His story is well known at this point: the former franchise player for the Portland Trailblazers, who has dealt with debilitating knee issues for the better part of three seasons, has returned to the court for the Minnesota Timberwolves. Man, is it good to see him back out there. All things considered, he looks like B-Roy; his handle is tight, his legs are moving, he’s finding teammates and hitting shots from deep. What’s more: his preseason numbers are nice. He had 13 and 4 in his preseason debut on Wednesday, and went 2 for 3 from the field in eight limited minutes on Friday. I predict a healthy season for B-Roy, and perhaps a sneaky “Most Improved” award. Watch out for the Wolves, friends.
Let it be known: The Diss wants the Kings to stay in Sacramento. We do. Many of us here are Northern California natives, and we would be very disappointed to see one of our own hit the road. That said: should the Kings move, we hope they go to Seattle, where hedge fund manager Chris Hansen has just about put the finishing touches on his masterful(ly expensive) arena plan which will lure the NBA back to the Pacific Northwest. But Howard Lincoln, CEO of the Seattle Mariners, wants no part of this basketball revival — at least not near Safeco Field, where his moribund team plays. Lincoln and the Mariners have been outspoken critics of the arena proposal since the very start, and have incurred some negative PR as a result. Art Thiel of Crosscut sat down with Lincoln, who used the interview as an opportunity to clarify his criticisms about the potential return of the Sonics. Lincoln is simply worried about getting fans to Mariners games, and the congestion that a new arena would assumedly bring. Given how crappy attendance was at Mariners games this year, I’d say that Lincoln should worry more about improving the in-house baseball product, and worry less about the basketball team that has yet to arrive.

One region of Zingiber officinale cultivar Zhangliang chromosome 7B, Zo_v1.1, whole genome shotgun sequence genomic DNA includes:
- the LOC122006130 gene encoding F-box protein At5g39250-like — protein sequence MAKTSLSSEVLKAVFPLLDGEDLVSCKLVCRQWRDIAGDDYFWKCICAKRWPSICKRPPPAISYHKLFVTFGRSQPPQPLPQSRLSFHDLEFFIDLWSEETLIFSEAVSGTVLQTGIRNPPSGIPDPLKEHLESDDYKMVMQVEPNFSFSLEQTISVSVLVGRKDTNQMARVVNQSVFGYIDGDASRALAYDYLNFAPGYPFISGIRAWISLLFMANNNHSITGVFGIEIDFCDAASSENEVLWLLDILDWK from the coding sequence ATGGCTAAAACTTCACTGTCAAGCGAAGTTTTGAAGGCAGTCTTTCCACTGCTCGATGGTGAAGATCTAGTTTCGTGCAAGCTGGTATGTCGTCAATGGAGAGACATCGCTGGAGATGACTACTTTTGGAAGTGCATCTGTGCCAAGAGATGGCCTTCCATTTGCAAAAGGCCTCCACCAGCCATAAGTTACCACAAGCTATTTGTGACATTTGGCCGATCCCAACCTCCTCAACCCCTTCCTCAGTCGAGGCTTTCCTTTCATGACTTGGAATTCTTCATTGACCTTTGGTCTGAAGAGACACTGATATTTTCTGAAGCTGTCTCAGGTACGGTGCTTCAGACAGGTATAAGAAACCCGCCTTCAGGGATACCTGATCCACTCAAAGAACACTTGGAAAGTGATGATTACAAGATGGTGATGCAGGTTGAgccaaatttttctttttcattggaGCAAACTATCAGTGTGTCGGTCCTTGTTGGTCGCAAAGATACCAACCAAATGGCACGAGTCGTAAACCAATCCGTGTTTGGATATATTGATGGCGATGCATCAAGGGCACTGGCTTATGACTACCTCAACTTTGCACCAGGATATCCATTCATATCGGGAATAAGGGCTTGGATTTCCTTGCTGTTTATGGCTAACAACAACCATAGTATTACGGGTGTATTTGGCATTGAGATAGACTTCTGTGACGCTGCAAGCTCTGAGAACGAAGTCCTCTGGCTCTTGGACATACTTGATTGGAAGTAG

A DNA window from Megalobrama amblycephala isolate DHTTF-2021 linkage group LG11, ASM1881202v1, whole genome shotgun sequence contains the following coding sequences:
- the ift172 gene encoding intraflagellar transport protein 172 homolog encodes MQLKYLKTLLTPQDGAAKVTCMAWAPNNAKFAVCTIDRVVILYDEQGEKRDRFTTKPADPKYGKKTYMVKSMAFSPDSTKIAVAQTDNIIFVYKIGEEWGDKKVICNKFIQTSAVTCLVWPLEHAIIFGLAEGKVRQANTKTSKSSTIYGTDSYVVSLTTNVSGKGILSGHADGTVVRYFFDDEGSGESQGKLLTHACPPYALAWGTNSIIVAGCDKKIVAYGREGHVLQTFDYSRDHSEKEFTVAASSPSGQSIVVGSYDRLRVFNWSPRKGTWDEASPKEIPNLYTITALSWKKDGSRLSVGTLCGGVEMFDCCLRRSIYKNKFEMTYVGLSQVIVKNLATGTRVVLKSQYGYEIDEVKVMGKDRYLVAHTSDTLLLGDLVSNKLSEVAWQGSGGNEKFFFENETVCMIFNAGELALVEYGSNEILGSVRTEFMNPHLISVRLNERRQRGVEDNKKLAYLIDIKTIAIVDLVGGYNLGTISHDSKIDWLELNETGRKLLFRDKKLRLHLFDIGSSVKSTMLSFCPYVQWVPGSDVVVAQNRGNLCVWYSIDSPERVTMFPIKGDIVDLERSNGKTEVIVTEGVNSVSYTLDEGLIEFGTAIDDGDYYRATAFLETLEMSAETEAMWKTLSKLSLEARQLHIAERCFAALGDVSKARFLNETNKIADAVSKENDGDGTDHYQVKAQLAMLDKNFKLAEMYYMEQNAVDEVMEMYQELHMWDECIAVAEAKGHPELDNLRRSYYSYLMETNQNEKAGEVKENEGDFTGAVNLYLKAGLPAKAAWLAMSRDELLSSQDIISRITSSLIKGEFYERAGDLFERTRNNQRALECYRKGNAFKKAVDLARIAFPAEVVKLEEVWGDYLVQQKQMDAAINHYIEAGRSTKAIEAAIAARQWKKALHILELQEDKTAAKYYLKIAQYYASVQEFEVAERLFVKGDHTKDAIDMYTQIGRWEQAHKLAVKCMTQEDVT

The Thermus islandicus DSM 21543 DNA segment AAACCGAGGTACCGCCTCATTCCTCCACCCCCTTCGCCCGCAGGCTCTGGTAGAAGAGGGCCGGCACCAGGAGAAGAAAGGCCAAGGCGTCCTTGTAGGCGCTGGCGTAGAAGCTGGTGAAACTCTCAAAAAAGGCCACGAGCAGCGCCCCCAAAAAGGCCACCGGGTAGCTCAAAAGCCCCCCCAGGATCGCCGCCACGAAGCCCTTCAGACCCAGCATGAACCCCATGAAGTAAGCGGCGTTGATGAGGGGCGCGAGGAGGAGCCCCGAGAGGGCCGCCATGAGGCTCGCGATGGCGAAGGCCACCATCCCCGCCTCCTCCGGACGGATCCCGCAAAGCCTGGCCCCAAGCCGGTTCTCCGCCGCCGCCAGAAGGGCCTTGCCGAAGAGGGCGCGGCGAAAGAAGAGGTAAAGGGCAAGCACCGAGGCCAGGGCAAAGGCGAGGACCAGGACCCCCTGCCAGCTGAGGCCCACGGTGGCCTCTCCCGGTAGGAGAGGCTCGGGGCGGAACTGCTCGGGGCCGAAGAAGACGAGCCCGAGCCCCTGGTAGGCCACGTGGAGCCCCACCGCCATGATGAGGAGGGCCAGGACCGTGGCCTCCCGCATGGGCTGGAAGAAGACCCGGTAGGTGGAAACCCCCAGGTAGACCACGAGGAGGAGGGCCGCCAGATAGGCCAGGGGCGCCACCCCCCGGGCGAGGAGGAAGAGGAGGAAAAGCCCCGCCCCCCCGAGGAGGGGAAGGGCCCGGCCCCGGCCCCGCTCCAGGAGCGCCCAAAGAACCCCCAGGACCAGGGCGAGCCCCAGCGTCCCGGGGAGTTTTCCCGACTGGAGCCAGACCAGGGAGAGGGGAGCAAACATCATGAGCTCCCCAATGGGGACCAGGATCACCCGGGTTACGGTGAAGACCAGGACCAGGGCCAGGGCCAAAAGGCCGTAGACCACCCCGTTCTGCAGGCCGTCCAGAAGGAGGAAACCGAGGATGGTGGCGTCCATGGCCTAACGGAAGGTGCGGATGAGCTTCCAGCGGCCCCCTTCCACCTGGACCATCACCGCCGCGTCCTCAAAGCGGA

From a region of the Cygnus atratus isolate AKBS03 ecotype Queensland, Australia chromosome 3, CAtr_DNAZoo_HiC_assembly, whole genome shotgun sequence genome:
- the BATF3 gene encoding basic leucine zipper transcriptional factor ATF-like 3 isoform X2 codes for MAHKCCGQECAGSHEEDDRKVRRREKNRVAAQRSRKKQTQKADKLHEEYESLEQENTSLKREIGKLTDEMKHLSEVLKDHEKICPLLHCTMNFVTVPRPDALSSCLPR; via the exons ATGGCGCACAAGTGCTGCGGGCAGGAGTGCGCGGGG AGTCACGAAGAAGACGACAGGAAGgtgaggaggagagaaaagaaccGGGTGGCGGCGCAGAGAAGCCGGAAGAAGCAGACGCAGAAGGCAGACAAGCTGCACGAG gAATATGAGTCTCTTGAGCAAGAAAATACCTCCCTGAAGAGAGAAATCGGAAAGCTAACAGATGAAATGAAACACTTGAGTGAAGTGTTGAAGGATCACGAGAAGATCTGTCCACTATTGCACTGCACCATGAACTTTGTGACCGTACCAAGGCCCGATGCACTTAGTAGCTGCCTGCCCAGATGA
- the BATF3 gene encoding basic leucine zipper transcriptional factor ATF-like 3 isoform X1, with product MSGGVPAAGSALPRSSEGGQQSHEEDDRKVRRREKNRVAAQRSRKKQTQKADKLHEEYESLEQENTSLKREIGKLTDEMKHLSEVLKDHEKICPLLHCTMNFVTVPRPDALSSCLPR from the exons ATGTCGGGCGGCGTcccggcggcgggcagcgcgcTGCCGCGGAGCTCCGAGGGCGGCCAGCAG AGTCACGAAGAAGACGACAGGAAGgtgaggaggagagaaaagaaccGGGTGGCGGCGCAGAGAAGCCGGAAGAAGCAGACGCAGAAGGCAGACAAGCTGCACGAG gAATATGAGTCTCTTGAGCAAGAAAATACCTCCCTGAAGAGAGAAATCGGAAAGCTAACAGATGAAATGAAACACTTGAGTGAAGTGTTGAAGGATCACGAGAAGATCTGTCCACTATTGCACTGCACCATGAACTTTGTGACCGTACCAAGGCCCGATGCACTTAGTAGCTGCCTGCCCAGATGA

But keep the Kings in Sacto. First and foremost.